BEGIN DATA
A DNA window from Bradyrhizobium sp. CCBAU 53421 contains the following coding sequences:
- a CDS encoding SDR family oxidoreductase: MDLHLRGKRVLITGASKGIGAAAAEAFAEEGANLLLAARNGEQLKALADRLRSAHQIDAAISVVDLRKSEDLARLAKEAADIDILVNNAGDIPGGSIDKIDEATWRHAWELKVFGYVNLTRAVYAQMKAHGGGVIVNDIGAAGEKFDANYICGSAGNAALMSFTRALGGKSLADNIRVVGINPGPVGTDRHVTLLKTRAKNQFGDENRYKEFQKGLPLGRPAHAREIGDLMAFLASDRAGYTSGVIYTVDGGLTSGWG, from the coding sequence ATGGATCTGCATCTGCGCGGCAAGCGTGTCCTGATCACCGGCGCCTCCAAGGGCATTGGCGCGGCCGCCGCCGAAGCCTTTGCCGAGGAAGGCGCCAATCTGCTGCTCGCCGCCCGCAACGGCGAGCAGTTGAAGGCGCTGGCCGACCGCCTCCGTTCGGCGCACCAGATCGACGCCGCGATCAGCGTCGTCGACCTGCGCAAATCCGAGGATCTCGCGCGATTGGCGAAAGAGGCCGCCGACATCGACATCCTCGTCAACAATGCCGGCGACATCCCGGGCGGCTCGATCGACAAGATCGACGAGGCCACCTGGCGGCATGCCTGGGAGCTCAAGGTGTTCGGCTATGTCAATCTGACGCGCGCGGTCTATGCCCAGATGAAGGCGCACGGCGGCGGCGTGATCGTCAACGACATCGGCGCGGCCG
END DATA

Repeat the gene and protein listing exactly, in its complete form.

A DNA window from Bradyrhizobium sp. CCBAU 53421 contains the following coding sequences:
- a CDS encoding SDR family oxidoreductase: MDLHLRGKRVLITGASKGIGAAAAEAFAEEGANLLLAARNGEQLKALADRLRSAHQIDAAISVVDLRKSEDLARLAKEAADIDILVNNAGDIPGGSIDKIDEATWRHAWELKVFGYVNLTRAVYAQMKAHGGGVIVNDIGAAGEKFDANYICGSAGNAALMSFTRALGGKSLADNIRVVGINPGPVGTDRHVTLLKTRAKNQFGDENRYKEFQKGLPLGRPAHAREIGDLMAFLASDRAGYTSGVIYTVDGGLTSGWG, from the coding sequence ATGGATCTGCATCTGCGCGGCAAGCGTGTCCTGATCACCGGCGCCTCCAAGGGCATTGGCGCGGCCGCCGCCGAAGCCTTTGCCGAGGAAGGCGCCAATCTGCTGCTCGCCGCCCGCAACGGCGAGCAGTTGAAGGCGCTGGCCGACCGCCTCCGTTCGGCGCACCAGATCGACGCCGCGATCAGCGTCGTCGACCTGCGCAAATCCGAGGATCTCGCGCGATTGGCGAAAGAGGCCGCCGACATCGACATCCTCGTCAACAATGCCGGCGACATCCCGGGCGGCTCGATCGACAAGATCGACGAGGCCACCTGGCGGCATGCCTGGGAGCTCAAGGTGTTCGGCTATGTCAATCTGACGCGCGCGGTCTATGCCCAGATGAAGGCGCACGGCGGCGGCGTGATCGTCAACGACATCGGCGCGGCCG